Episode 11: Sirens, ~pp 252-286

What They Are Saying, Episode 11

Joyce has a tenor’s affection for the Irish rebel song “The Croppy Boy.” Richard Ellmann shares a published review by Joseph Holloway of a musical evening when Joyce was to perform that song to piano accompaniment. Instead, he accompanied himself singing “In Her Simplicity” after his pianist was unable to play the scheduled ballad.

How could Sunny Jim help but love a song of ill-fated rebellion? Portrait is barely opened when Casey, the bomb tosser who reappears in Ulysses as Egan, jousts with Dante Riordan over the relative responsibilities of the Irish to The Church and a free Ireland. That plot shapes “The Croppy Boy” where the false priest betrays Irish independence. Joyce was a rebel too but not for God or Country. He fought to free his art from censorship by God and Country.

It may risk offense to the reader to say religions, perhaps most religions, are authoritarian and, as such, oppose independent thinking. Nationalism can be oppositional to independent thinking too. Long before he emigrated from Ireland, Joyce rejected the nationalism flogged on by Yeats, Gregory, and AE. Remaining fervently Irish and Catholic too in the cultural and “racial” sense, Joyce espoused not internationalism in exile but a strange nationalism. He lived an odyssey without Ithaca- first in Paris, then windblown from Zurich to Trieste, beached in Pola, through dire straits in Rome, back to lotus-eating Paris, war-driven finally again to Zurich.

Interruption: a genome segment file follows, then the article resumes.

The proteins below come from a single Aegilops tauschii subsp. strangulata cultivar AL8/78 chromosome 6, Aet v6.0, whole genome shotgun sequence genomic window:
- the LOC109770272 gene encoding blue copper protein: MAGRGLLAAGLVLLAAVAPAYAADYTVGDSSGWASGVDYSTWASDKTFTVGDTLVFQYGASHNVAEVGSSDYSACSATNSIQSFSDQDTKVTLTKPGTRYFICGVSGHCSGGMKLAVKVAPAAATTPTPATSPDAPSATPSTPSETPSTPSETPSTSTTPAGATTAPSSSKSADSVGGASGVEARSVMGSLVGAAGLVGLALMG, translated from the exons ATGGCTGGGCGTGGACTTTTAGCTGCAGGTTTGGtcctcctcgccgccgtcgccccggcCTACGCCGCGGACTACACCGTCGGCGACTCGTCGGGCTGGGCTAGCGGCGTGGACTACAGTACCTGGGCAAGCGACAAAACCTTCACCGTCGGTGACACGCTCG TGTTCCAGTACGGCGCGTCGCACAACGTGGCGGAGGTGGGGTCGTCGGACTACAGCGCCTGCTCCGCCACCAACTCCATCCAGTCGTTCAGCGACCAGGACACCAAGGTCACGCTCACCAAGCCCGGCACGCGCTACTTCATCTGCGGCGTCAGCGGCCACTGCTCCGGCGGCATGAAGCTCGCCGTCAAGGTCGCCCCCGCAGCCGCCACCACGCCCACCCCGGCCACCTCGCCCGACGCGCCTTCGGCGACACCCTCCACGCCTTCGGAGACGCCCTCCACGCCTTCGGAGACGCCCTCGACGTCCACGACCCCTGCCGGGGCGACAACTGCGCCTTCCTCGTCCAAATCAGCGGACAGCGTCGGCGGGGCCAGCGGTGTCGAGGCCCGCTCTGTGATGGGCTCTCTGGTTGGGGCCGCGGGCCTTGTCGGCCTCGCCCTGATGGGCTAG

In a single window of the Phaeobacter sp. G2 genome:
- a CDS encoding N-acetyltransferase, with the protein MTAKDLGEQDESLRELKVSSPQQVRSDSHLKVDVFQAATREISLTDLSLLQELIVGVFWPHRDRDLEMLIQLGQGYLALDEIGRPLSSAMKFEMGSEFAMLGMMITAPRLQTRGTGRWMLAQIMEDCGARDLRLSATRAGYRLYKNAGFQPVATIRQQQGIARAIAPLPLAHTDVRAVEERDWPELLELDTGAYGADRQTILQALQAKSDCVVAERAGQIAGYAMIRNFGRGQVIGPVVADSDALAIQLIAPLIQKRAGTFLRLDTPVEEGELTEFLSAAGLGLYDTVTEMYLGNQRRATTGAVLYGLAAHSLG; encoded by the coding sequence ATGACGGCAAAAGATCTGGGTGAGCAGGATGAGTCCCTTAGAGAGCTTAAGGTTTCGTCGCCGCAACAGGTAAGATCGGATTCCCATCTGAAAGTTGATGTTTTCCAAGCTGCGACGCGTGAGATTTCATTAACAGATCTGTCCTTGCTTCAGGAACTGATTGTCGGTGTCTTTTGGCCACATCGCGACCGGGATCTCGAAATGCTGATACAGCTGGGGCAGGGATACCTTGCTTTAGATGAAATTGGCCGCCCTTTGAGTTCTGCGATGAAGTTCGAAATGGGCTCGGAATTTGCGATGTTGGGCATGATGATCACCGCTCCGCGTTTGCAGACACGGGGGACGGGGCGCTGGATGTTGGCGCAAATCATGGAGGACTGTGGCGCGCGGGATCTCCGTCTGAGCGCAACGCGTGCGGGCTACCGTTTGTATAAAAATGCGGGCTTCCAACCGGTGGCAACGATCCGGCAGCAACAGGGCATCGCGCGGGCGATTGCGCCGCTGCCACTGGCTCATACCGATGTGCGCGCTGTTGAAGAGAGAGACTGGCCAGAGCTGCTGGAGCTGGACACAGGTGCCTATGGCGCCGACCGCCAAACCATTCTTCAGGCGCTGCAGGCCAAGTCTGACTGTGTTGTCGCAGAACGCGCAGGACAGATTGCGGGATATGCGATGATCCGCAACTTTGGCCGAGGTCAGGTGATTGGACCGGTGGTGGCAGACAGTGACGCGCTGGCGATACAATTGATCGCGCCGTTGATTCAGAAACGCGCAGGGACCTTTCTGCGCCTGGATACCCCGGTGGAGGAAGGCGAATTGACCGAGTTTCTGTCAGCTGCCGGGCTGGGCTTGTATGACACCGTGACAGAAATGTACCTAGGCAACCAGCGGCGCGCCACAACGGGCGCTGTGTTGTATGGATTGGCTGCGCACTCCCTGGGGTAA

Surprisingly both nationalists and internationalists find comfort in Joyce’s work. One such writer is Franklin Wallace Strong of The University of Texas at Austin. In “El acoso, Sirens and Carpentier’s Joyce” and again in “Impossible Harmonies: Race and Nation in the Neobaroque Novel,” Strong develops a broad comparison of Joyce’s “Sirens” episode to works set in 1950s Cuba. He uses Joyce’s devotion to Dublin as a nationalistic argument. Strong’s work is based on Georges Borach’s conversations with James Joyce and draws a direct comparison with Alejo Carpentier’s attempt to reprise Joyce’s treatment of Dublin’s music but set in Cuba. Like Joyce, Carpentier also lived for decades in exile. Unlike Joyce, he returned happily to Cuba. There and elsewhere he played an active political role serving as ambassador and proselytizing for Castro’s Latin brand of Communism in Venezuela. Joyce, of course, maintained a distance from all politics.

A gulf separates Carpentier and Joyce making the homage pleasing but inappropriate. The Cuba of “El asaso” may have struggled to establish an independent populist identity, but Ireland was different. Cuba already had a national identity, a single language, and a single culture. Joyce’s Ireland even after “independence” could claim no national identity. Irish politics, therefore, is personal rather than national. The eponymous croppy boy attempts to join the fight not to gain some social goal but to avenge the deaths of brothers and father. Even the names of rebel organizations may reflect a cult of kin (“Sinn Fein” translates “Ourselves Alone”).

Traditional Irish music is a soundtrack of hopelessness, keening for the penniless rebellions. The hopelessness is reflected in “Sirens” by the hopelessness of the characters. Budgen observes,” Fatalism is often the fighter’s, the soldier’s philosophy, but the soldier fights none the worse for knowing that on the appointed day the tide of battle will turn against him.”

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